The NGOs also call on Ban to ensure that “planning and conduct of the Brigade’s operations prioritize mitigation of harm to civilians” and to urge “the Congolese government… to put in place a fully independent national oversight mechanism to oversee the implementation of its commitments outlined in the PSCF”.

Dialogue and DDR

Under this heading, the letter says “this should include local level dialogue to address the local causes of conflict and community grievances, as well as comprehensive Disarmament, Demobilization and Reintegration (DDR) options for combatants, irrespective of nationality.”

During his visit to the North Kivu provincial capital Goma on 23 May Ban made it clear that the UN does not see the Brigade as the sole solution to eastern DRC’s conflicts.

“The Intervention Brigade will address all this violence” he told local media, “and will try their best to protect human lives, human rights and human dignity – but you should also know that this is only one element of a much larger process. I think a peace deal must deliver a peace dividend, health, education, jobs and opportunity.”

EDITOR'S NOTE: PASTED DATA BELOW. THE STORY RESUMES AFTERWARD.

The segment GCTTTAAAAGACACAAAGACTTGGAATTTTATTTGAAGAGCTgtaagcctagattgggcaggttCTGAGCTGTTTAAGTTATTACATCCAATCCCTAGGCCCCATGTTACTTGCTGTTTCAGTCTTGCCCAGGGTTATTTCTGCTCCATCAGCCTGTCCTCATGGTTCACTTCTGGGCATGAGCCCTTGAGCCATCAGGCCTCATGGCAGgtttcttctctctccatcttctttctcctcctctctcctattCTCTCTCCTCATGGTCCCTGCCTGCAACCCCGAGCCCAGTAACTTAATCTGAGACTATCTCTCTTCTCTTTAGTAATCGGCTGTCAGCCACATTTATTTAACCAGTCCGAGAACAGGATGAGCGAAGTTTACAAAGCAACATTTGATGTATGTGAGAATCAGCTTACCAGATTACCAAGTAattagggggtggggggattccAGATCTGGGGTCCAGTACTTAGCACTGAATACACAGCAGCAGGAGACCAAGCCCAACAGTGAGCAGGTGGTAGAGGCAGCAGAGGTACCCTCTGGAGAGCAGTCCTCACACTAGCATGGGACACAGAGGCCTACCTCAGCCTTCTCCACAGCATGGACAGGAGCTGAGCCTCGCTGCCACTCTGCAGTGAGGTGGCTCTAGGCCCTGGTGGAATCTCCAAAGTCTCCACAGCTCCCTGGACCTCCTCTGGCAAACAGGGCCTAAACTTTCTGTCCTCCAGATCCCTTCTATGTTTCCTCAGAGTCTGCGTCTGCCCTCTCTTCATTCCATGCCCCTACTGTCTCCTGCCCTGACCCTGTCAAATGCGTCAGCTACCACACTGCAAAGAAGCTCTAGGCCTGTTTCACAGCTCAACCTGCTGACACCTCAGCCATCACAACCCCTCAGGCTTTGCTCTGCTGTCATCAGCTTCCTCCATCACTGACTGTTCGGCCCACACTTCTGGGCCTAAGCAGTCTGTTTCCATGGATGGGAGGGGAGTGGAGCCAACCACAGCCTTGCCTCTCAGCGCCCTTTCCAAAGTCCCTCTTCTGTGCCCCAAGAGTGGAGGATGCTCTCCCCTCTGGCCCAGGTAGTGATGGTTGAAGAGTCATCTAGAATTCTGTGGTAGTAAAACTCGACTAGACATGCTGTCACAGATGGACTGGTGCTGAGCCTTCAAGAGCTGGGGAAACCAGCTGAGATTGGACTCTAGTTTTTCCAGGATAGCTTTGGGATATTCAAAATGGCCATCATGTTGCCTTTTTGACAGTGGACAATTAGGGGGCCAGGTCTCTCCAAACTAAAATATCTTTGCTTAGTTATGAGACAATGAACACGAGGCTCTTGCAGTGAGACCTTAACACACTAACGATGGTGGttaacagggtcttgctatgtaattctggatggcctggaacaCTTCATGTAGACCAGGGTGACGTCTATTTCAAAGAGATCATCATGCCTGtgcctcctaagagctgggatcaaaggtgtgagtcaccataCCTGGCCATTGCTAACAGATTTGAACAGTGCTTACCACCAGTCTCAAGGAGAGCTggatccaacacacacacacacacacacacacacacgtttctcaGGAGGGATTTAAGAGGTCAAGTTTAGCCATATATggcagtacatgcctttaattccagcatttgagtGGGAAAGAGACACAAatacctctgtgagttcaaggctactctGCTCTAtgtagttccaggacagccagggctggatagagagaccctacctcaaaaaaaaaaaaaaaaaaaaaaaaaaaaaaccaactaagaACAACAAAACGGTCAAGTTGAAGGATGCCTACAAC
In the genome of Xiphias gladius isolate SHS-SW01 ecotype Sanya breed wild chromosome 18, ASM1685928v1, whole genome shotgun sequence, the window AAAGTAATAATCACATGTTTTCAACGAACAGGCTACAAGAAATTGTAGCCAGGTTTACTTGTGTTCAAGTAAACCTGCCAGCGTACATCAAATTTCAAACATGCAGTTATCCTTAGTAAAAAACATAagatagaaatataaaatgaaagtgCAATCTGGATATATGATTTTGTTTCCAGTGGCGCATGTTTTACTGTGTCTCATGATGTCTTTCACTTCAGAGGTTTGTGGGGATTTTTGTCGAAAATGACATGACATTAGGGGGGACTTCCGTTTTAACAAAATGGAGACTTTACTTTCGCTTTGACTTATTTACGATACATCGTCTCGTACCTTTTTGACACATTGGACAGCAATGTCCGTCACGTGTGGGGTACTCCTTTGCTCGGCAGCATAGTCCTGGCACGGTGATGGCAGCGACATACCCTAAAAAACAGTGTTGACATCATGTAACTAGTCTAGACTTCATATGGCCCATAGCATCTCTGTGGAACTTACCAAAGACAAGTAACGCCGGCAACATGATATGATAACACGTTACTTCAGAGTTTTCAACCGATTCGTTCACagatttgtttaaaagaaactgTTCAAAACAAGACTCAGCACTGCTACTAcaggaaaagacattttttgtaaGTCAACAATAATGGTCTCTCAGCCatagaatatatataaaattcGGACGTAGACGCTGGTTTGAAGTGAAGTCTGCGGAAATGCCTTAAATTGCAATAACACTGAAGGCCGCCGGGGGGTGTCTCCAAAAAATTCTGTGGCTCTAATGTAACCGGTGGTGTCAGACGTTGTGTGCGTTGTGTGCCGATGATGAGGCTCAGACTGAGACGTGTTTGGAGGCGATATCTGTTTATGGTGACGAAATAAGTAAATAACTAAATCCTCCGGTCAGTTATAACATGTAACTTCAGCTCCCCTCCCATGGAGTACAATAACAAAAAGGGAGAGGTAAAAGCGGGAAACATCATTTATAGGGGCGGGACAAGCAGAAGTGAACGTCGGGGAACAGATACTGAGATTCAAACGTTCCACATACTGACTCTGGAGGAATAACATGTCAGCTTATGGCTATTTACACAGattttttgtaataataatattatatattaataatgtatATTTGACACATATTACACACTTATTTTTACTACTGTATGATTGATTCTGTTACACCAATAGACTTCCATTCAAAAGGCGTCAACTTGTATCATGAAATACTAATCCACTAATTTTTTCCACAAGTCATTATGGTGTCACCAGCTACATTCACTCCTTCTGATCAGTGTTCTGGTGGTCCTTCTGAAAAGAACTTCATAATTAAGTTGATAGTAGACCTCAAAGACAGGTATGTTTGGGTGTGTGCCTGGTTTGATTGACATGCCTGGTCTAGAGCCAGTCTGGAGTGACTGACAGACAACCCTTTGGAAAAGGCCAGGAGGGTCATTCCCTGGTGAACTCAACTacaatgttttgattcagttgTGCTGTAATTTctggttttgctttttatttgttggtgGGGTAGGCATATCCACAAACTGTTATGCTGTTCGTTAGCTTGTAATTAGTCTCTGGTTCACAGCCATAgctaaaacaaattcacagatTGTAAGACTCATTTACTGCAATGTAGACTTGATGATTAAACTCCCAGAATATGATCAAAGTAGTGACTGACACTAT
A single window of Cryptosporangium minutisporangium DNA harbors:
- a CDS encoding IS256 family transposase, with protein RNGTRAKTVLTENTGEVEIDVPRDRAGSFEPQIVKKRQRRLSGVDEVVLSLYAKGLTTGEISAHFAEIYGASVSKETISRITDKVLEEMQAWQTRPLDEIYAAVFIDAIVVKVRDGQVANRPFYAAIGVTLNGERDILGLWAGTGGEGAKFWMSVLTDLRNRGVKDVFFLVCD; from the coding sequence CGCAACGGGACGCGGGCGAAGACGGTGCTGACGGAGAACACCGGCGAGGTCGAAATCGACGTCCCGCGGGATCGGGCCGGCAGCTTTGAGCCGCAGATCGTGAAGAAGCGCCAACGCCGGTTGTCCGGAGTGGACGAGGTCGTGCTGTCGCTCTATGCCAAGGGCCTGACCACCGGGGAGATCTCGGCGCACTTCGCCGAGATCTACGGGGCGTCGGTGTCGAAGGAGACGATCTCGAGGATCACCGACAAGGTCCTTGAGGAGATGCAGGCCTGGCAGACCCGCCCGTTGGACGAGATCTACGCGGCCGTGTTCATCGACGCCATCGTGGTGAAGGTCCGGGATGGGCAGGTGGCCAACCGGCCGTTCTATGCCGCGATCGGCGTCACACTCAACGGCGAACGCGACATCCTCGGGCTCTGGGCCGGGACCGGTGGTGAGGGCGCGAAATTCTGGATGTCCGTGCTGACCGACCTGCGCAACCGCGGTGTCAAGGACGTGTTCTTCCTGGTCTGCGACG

NGOs fear being linked with military action

One of the concerns that prompted NGOs to write the letter was the possible impact on their own work of future operations by the Brigade, said Frances Charles, advocacy manager for NGO World Vision (which sent the letter on behalf of the signatories).

“The issue of how the Brigade is related to the rest of the integrated mission and how independent humanitarian actors such as NGOs relate to MONUSCO is, I think, a very big issue.

“We need a lasting peace and that peace will have to be imposed by striking hard against negative forces”

“We have to preserve independent humanitarian access. MONUSCO needs to make clear to communities how all the different parts of the (UN) mission work together.

“One thing we are very concerned about, as World Vision, is being linked to any military action. We are independent and we want to make sure that our access to communities is maintained.”

Peacekeeping versus offensive action

Several observers have questioned whether MONUSCO’s existing role of protecting civilians, particularly in displaced peoples’ camps, will be possible in areas where the Brigade attacks armed groups, as this could result in retaliation against all UN military and civilian personnel as well as against other aid workers and civilians.